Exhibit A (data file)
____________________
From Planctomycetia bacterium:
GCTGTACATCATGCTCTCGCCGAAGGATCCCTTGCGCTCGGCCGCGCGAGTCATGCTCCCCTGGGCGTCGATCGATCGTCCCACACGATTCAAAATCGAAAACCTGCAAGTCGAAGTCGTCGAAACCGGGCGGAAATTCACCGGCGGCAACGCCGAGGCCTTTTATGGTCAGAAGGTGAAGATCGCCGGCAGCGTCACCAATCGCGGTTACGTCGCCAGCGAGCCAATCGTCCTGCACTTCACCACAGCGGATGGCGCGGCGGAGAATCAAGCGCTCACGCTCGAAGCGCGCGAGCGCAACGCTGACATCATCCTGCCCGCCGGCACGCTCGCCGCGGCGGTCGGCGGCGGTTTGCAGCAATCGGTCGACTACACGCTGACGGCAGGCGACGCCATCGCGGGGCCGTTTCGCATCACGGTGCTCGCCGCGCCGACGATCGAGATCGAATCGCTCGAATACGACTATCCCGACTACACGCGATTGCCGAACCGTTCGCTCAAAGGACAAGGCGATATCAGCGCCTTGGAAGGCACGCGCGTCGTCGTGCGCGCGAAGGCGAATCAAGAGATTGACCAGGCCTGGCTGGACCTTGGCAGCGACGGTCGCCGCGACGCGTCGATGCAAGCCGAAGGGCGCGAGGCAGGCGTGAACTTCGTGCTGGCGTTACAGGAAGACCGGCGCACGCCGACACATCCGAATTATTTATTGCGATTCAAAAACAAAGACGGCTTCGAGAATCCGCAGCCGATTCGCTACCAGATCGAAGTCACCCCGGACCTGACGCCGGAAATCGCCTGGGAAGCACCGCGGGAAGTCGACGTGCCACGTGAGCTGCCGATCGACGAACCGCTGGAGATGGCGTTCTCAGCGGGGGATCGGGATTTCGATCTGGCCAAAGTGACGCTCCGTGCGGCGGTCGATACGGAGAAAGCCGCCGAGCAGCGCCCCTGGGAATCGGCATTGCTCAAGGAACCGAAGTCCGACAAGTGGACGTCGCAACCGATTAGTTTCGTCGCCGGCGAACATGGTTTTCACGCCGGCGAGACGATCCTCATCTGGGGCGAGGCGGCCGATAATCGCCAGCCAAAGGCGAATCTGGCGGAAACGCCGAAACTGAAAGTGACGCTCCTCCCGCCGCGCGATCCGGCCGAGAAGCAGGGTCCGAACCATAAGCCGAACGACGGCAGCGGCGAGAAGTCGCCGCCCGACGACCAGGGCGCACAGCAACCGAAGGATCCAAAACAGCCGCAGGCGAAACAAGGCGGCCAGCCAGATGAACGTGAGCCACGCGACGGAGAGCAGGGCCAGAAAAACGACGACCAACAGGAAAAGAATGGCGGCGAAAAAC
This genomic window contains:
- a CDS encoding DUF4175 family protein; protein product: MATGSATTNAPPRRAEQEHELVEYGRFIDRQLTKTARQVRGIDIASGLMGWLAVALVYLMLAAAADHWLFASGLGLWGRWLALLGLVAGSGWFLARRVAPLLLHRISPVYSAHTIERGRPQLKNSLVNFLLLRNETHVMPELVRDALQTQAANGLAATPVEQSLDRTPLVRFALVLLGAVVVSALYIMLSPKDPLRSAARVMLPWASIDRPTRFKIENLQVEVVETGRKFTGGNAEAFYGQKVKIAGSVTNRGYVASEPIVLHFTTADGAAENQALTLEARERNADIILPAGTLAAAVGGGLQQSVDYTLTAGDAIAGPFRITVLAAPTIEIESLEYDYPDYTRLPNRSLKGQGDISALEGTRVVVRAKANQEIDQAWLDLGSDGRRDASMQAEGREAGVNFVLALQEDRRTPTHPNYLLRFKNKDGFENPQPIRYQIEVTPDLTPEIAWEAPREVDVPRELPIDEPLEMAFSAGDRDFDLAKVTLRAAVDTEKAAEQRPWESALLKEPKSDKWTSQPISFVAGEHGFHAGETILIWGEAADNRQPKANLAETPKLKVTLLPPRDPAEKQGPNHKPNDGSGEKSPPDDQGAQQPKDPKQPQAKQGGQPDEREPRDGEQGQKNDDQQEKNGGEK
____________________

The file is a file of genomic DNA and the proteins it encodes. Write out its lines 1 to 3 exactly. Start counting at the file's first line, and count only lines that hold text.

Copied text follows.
From Planctomycetia bacterium:
GCTGTACATCATGCTCTCGCCGAAGGATCCCTTGCGCTCGGCCGCGCGAGTCATGCTCCCCTGGGCGTCGATCGATCGTCCCACACGATTCAAAATCGAAAACCTGCAAGTCGAAGTCGTCGAAACCGGGCGGAAATTCACCGGCGGCAACGCCGAGGCCTTTTATGGTCAGAAGGTGAAGATCGCCGGCAGCGTCACCAATCGCGGTTACGTCGCCAGCGAGCCAATCGTCCTGCACTTCACCACAGCGGATGGCGCGGCGGAGAATCAAGCGCTCACGCTCGAAGCGCGCGAGCGCAACGCTGACATCATCCTGCCCGCCGGCACGCTCGCCGCGGCGGTCGGCGGCGGTTTGCAGCAATCGGTCGACTACACGCTGACGGCAGGCGACGCCATCGCGGGGCCGTTTCGCATCACGGTGCTCGCCGCGCCGACGATCGAGATCGAATCGCTCGAATACGACTATCCCGACTACACGCGATTGCCGAACCGTTCGCTCAAAGGACAAGGCGATATCAGCGCCTTGGAAGGCACGCGCGTCGTCGTGCGCGCGAAGGCGAATCAAGAGATTGACCAGGCCTGGCTGGACCTTGGCAGCGACGGTCGCCGCGACGCGTCGATGCAAGCCGAAGGGCGCGAGGCAGGCGTGAACTTCGTGCTGGCGTTACAGGAAGACCGGCGCACGCCGACACATCCGAATTATTTATTGCGATTCAAAAACAAAGACGGCTTCGAGAATCCGCAGCCGATTCGCTACCAGATCGAAGTCACCCCGGACCTGACGCCGGAAATCGCCTGGGAAGCACCGCGGGAAGTCGACGTGCCACGTGAGCTGCCGATCGACGAACCGCTGGAGATGGCGTTCTCAGCGGGGGATCGGGATTTCGATCTGGCCAAAGTGACGCTCCGTGCGGCGGTCGATACGGAGAAAGCCGCCGAGCAGCGCCCCTGGGAATCGGCATTGCTCAAGGAACCGAAGTCCGACAAGTGGACGTCGCAACCGATTAGTTTCGTCGCCGGCGAACATGGTTTTCACGCCGGCGAGACGATCCTCATCTGGGGCGAGGCGGCCGATAATCGCCAGCCAAAGGCGAATCTGGCGGAAACGCCGAAACTGAAAGTGACGCTCCTCCCGCCGCGCGATCCGGCCGAGAAGCAGGGTCCGAACCATAAGCCGAACGACGGCAGCGGCGAGAAGTCGCCGCCCGACGACCAGGGCGCACAGCAACCGAAGGATCCAAAACAGCCGCAGGCGAAACAAGGCGGCCAGCCAGATGAACGTGAGCCACGCGACGGAGAGCAGGGCCAGAAAAACGACGACCAACAGGAAAAGAATGGCGGCGAAAAAC
This genomic window contains: